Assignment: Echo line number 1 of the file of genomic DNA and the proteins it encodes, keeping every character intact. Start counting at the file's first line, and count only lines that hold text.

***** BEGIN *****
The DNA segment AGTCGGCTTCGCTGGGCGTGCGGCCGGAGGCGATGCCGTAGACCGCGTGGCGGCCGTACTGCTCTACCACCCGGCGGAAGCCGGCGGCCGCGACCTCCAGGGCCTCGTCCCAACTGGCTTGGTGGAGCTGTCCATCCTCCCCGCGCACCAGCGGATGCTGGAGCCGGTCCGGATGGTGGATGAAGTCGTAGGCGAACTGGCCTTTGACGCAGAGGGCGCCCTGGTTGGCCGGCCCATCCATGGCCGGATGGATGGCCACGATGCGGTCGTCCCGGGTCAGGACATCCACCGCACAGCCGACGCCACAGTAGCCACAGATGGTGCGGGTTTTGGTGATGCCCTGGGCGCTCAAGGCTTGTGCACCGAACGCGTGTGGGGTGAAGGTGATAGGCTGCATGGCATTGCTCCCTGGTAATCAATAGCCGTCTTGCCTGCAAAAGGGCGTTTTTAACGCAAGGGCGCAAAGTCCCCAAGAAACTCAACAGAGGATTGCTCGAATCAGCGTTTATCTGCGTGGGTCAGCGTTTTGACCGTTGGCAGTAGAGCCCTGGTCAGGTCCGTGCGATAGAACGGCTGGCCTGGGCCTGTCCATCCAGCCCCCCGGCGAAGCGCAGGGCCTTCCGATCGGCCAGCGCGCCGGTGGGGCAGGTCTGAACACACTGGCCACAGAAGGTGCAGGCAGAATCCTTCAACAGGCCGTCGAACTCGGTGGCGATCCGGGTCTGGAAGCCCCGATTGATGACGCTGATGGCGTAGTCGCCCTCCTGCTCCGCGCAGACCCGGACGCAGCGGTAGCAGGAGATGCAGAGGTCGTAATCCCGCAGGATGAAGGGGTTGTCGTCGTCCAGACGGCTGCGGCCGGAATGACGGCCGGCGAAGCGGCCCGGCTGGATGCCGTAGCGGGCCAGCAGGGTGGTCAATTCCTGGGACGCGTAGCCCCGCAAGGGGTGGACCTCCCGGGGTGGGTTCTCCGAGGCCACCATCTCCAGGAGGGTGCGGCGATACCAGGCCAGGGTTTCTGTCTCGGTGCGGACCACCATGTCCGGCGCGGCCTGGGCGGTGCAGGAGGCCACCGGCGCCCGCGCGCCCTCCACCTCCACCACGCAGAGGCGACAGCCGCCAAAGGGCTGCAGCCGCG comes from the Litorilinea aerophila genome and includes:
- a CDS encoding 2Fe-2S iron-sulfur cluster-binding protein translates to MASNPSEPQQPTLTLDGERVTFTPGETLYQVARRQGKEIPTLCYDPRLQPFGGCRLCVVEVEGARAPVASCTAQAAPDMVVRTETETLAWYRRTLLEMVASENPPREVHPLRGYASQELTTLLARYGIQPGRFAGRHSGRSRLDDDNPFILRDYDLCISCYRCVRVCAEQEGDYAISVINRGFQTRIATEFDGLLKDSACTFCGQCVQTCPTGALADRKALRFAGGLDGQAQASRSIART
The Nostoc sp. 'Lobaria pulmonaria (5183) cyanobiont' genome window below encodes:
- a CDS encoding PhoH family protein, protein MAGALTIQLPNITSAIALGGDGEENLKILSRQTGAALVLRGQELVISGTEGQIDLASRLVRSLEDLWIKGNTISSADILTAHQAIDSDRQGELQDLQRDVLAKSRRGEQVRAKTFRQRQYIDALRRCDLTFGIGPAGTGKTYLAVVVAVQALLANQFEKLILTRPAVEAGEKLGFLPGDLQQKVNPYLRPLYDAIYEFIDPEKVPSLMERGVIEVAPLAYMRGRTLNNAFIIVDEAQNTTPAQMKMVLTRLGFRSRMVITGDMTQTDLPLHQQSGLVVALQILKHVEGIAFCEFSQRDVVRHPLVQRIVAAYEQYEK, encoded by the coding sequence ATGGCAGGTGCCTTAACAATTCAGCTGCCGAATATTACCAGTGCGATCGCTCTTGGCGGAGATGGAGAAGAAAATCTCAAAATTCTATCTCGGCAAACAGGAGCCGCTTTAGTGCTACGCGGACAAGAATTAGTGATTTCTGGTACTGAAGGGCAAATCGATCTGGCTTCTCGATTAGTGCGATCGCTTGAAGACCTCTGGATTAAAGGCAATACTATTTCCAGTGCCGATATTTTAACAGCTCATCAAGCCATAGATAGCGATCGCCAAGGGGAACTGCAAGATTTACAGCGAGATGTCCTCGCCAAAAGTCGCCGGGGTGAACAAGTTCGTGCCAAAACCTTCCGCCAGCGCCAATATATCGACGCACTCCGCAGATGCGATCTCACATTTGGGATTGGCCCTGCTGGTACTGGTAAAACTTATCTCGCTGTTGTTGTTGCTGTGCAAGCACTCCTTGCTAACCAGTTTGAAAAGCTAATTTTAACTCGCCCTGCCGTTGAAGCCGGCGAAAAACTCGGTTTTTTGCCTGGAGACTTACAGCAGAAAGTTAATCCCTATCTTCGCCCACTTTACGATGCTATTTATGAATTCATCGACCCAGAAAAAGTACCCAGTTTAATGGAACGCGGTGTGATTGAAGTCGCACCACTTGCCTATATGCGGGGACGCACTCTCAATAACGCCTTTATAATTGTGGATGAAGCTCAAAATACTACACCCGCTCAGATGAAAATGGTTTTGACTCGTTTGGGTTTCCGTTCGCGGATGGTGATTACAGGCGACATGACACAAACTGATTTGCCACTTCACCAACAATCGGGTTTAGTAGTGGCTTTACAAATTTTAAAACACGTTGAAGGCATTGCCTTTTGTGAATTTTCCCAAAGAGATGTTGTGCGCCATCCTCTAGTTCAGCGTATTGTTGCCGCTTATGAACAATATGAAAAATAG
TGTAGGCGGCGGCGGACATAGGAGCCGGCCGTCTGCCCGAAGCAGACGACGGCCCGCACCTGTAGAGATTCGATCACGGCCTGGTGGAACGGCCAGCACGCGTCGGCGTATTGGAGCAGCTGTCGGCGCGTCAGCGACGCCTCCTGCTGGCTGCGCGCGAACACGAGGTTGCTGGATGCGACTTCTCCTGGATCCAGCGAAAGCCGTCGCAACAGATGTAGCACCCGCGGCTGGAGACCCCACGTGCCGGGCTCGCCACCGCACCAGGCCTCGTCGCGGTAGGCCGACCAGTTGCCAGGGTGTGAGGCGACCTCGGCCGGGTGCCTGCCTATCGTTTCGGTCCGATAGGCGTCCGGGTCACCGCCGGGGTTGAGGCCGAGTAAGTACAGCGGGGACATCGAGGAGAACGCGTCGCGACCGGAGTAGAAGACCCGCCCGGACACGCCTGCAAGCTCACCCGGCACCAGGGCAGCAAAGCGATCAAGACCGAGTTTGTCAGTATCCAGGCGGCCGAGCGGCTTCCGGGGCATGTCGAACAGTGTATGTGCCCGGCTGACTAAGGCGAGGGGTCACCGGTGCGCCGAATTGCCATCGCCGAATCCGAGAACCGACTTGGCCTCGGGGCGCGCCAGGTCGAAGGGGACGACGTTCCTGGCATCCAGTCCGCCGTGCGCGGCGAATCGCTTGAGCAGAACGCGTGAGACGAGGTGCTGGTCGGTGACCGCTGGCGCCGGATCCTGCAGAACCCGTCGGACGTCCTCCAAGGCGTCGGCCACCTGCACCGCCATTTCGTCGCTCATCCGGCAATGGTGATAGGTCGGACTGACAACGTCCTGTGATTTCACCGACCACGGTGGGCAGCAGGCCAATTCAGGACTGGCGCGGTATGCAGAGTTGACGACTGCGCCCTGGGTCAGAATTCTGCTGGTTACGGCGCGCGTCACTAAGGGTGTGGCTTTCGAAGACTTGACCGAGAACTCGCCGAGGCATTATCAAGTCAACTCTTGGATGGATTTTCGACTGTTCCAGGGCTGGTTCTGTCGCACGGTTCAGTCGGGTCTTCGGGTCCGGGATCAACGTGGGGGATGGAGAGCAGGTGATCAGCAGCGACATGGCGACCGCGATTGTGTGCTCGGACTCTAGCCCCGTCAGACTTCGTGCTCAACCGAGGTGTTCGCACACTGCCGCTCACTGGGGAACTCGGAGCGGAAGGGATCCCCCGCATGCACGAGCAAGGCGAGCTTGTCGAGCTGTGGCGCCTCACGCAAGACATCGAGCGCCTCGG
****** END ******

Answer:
The DNA segment AGTCGGCTTCGCTGGGCGTGCGGCCGGAGGCGATGCCGTAGACCGCGTGGCGGCCGTACTGCTCTACCACCCGGCGGAAGCCGGCGGCCGCGACCTCCAGGGCCTCGTCCCAACTGGCTTGGTGGAGCTGTCCATCCTCCCCGCGCACCAGCGGATGCTGGAGCCGGTCCGGATGGTGGATGAAGTCGTAGGCGAACTGGCCTTTGACGCAGAGGGCGCCCTGGTTGGCCGGCCCATCCATGGCCGGATGGATGGCCACGATGCGGTCGTCCCGGGTCAGGACATCCACCGCACAGCCGACGCCACAGTAGCCACAGATGGTGCGGGTTTTGGTGATGCCCTGGGCGCTCAAGGCTTGTGCACCGAACGCGTGTGGGGTGAAGGTGATAGGCTGCATGGCATTGCTCCCTGGTAATCAATAGCCGTCTTGCCTGCAAAAGGGCGTTTTTAACGCAAGGGCGCAAAGTCCCCAAGAAACTCAACAGAGGATTGCTCGAATCAGCGTTTATCTGCGTGGGTCAGCGTTTTGACCGTTGGCAGTAGAGCCCTGGTCAGGTCCGTGCGATAGAACGGCTGGCCTGGGCCTGTCCATCCAGCCCCCCGGCGAAGCGCAGGGCCTTCCGATCGGCCAGCGCGCCGGTGGGGCAGGTCTGAACACACTGGCCACAGAAGGTGCAGGCAGAATCCTTCAACAGGCCGTCGAACTCGGTGGCGATCCGGGTCTGGAAGCCCCGATTGATGACGCTGATGGCGTAGTCGCCCTCCTGCTCCGCGCAGACCCGGACGCAGCGGTAGCAGGAGATGCAGAGGTCGTAATCCCGCAGGATGAAGGGGTTGTCGTCGTCCAGACGGCTGCGGCCGGAATGACGGCCGGCGAAGCGGCCCGGCTGGATGCCGTAGCGGGCCAGCAGGGTGGTCAATTCCTGGGACGCGTAGCCCCGCAAGGGGTGGACCTCCCGGGGTGGGTTCTCCGAGGCCACCATCTCCAGGAGGGTGCGGCGATACCAGGCCAGGGTTTCTGTCTCGGTGCGGACCACCATGTCCGGCGCGGCCTGGGCGGTGCAGGAGGCCACCGGCGCCCGCGCGCCCTCCACCTCCACCACGCAGAGGCGACAGCCGCCAAAGGGCTGCAGCCGCG comes from the Litorilinea aerophila genome and includes: